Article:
I even dragooned my poor sister into coming to NCT classes with me, and they all thought we were a lesbian couple for the first few weeks and nobody would sit next to us. Lizzie thought it was hysterical, and kept putting her arm round me. The newspapers seemed to be full of articles saying that children from single-parent families are doomed; but then I read a brilliant piece which said if you took out poverty as a factor and compared like with like then children from single-parent families actually do slightly better than their two-parent counterparts. That cheered me up for weeks. And at least I earn enough to support us both. Working as a freelance producer in advertising does guarantee me a healthy income, and I can do a lot of work from home, even if it gets a bit frantic at times. God knows how I'd cope trying to live on benefits.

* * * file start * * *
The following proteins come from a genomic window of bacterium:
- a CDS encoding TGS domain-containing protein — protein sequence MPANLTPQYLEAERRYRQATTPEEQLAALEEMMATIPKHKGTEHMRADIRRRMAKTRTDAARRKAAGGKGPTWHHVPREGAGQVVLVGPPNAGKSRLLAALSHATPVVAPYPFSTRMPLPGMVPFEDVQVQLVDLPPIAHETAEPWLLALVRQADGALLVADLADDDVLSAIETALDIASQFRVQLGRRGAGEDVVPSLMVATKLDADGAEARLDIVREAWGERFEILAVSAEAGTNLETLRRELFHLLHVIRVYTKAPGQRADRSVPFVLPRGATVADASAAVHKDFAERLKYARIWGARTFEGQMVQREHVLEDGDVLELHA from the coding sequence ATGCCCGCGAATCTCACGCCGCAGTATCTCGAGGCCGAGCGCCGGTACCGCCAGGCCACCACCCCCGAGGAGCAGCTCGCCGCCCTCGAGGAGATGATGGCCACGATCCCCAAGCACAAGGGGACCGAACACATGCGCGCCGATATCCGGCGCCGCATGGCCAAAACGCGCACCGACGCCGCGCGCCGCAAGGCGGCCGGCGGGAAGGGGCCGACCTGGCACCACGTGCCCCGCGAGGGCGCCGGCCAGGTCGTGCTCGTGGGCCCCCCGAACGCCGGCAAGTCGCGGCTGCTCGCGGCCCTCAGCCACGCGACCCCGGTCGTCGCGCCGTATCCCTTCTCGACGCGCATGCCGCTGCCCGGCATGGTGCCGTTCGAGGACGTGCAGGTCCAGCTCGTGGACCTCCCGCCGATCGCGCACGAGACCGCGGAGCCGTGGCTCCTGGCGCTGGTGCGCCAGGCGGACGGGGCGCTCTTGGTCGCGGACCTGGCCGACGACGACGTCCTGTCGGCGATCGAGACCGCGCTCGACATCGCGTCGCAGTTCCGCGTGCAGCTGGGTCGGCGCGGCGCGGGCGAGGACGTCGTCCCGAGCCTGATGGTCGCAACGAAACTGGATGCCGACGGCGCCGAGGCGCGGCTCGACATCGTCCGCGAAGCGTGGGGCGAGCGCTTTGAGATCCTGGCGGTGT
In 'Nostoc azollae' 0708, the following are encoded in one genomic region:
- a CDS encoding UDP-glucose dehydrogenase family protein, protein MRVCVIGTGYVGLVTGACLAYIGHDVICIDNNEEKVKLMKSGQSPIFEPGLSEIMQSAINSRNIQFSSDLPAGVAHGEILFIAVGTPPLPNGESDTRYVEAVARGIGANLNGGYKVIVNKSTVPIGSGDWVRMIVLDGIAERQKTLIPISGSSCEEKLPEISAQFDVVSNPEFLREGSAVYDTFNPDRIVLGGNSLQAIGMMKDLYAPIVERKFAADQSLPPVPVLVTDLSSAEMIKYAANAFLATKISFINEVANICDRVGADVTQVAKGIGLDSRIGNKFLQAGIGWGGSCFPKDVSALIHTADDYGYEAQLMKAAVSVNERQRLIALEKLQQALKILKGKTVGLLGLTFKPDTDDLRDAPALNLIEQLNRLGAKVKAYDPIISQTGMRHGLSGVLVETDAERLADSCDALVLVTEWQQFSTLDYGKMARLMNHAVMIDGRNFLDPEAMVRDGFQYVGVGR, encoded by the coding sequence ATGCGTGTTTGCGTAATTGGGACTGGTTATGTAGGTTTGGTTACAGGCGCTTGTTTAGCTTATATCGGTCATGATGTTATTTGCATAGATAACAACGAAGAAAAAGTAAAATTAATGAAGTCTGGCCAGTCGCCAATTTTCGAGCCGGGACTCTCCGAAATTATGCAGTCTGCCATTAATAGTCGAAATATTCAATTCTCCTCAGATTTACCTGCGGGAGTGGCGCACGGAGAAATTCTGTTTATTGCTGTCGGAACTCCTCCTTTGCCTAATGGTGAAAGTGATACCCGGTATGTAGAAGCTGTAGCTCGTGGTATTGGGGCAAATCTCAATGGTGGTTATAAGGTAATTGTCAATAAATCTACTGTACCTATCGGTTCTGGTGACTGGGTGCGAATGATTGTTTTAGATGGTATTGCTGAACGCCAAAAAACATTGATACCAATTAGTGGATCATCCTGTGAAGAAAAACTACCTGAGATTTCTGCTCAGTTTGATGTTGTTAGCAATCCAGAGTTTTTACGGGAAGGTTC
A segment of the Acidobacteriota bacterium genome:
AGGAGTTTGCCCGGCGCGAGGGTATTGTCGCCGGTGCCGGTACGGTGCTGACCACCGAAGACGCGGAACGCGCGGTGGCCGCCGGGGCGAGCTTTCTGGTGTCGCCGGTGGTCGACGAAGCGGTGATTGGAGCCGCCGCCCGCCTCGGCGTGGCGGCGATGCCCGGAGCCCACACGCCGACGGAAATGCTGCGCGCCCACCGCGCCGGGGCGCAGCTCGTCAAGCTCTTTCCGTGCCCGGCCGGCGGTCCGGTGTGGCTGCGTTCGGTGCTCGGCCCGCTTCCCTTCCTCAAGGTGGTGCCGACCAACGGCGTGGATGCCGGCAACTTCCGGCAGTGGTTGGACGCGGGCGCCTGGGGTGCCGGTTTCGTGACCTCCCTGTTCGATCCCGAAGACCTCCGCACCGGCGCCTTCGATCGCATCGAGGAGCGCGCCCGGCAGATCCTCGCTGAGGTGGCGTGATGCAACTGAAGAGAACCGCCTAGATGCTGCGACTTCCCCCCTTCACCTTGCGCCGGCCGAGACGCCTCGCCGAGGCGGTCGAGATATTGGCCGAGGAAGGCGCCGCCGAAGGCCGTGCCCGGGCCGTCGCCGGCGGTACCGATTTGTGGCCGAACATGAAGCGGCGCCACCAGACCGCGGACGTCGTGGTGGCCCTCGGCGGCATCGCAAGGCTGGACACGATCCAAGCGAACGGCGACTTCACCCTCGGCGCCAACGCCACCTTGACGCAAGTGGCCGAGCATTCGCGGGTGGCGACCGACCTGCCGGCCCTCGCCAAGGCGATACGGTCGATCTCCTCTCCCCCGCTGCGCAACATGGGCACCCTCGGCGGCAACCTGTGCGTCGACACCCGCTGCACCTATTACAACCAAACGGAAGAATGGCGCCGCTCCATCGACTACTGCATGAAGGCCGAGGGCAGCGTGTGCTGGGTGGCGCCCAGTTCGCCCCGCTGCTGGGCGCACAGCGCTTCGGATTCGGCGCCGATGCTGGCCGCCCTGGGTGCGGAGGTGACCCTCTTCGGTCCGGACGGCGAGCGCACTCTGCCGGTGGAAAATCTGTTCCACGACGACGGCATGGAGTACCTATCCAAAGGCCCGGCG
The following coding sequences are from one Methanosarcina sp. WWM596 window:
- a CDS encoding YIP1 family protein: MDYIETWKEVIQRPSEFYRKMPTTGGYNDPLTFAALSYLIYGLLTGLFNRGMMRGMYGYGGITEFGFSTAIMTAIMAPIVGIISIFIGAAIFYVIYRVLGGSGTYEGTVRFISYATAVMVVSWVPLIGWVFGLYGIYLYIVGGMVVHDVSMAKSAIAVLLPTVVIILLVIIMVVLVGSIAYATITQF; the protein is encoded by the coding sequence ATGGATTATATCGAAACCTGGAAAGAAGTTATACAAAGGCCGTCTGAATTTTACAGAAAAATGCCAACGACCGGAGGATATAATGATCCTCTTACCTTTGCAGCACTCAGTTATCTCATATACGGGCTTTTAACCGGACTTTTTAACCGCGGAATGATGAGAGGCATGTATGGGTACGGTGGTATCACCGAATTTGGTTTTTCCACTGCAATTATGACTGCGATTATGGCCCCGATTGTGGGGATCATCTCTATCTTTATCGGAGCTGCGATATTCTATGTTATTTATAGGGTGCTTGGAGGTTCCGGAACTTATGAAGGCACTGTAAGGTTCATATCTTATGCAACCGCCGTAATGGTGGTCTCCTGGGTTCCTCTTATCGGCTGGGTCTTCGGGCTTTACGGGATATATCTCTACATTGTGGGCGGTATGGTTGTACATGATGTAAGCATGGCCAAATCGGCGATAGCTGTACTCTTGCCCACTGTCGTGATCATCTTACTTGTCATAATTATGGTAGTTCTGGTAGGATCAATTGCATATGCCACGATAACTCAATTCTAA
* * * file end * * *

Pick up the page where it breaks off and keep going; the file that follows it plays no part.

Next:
I'm still sporadically haunted by the idea that somewhere out there is a perfect dad for my boy, who would teach him to play football and do things with wood. But so far he doesn't seem bothered. He hates football, and seems perfectly happy with Lego. I've shown him photographs of Adam, but he only glanced at them and then asked if we could watch a Star Wars video. I do get really jealous of women with perfect loving partners who cook and can entertain under-fives for hours with horse impressions. But I know that for every one of them there are at least six women whose partners rarely make it home before bedtime, and can be heard at weekends shouting, 'Christ. Can't you get him to stop doing that.' I must try to remember this next time I'm feeling overwhelmed and exhausted. In other words, tonight.